DescriptionThroughout the nineteenth century, more women were able to establish a professional artistic career and to participate in the art market. However, the majority including most aristocratic women, continued to exercise the arts as a dilettante. This boundary did not prevent amateur portrait painter Antonine de Mun, Duchess d'Ursel (1849-1931) to use art in order to gain honour and status in the Belgian aristocratic circles. The question is how Antonine De Mun applied her art works to enter into a lasting alliance in order to strengthen her own prestige.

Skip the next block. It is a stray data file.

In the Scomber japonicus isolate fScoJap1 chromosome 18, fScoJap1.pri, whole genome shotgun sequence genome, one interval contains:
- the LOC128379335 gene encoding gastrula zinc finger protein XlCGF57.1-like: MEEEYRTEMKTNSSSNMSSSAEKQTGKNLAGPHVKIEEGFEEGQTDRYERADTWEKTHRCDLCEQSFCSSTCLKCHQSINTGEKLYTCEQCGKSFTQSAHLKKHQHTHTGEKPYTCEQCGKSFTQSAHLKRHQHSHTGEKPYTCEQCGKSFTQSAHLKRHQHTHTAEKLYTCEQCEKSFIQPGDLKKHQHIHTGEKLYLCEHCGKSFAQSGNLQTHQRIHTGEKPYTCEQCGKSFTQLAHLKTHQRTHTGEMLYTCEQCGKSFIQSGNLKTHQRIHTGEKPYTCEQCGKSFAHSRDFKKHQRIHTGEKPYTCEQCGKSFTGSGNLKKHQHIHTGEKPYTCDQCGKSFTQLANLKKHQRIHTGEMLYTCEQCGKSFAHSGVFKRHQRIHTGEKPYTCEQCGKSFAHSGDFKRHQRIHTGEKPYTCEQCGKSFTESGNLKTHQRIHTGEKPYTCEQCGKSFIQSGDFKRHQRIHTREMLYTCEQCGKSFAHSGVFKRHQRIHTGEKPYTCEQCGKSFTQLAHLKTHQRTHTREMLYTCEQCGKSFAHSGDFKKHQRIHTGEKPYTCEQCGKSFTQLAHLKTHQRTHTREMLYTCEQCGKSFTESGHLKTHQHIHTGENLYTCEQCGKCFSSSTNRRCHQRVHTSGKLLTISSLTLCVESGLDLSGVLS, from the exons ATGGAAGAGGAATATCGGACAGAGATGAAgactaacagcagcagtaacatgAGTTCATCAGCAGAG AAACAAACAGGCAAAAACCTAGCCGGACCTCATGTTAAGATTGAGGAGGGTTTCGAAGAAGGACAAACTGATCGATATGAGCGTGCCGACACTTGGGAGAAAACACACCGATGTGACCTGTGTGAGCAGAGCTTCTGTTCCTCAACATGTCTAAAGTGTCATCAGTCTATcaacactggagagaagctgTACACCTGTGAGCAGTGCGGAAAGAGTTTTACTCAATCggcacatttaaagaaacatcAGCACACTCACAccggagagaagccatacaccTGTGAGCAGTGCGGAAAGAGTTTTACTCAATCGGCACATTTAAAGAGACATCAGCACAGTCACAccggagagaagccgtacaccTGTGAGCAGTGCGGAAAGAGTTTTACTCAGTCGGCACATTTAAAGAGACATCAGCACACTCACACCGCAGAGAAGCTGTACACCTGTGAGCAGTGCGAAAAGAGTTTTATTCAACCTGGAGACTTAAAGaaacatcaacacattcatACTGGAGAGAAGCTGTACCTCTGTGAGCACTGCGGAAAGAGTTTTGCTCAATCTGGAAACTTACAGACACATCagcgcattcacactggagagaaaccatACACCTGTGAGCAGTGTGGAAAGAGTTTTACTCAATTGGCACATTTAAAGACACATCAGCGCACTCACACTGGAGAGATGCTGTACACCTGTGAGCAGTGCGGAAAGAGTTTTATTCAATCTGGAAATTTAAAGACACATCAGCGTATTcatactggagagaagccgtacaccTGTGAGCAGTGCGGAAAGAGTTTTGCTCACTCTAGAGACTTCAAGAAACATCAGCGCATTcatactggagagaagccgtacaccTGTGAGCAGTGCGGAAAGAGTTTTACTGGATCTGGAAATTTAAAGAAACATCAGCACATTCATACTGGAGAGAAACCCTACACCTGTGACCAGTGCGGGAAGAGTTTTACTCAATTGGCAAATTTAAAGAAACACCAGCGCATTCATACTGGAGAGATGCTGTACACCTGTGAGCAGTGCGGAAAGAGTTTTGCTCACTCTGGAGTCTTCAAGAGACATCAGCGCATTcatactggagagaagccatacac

For Belgian aristocratic families, it was interesting to have strong alliances with the royals. In the early 1890s, Antonine was introduced to Marie von Hohenzollern-Sigmaringen, Countess of Flanders (1845-1912), mother of the future King Albert I and a dilettante herself. Their alliance was illustrated by gift exchange in which self-made artworks were given to each other. It gained the Duchess d'Ursel a higher status among Belgian nobles.
|22 May 2013
|1st Symposium of the European Society for Nineteenth-Century Art : Uneasy Alliances: Boundaries and Bargains in Nineteenth-Century Art
|Degree of Recognition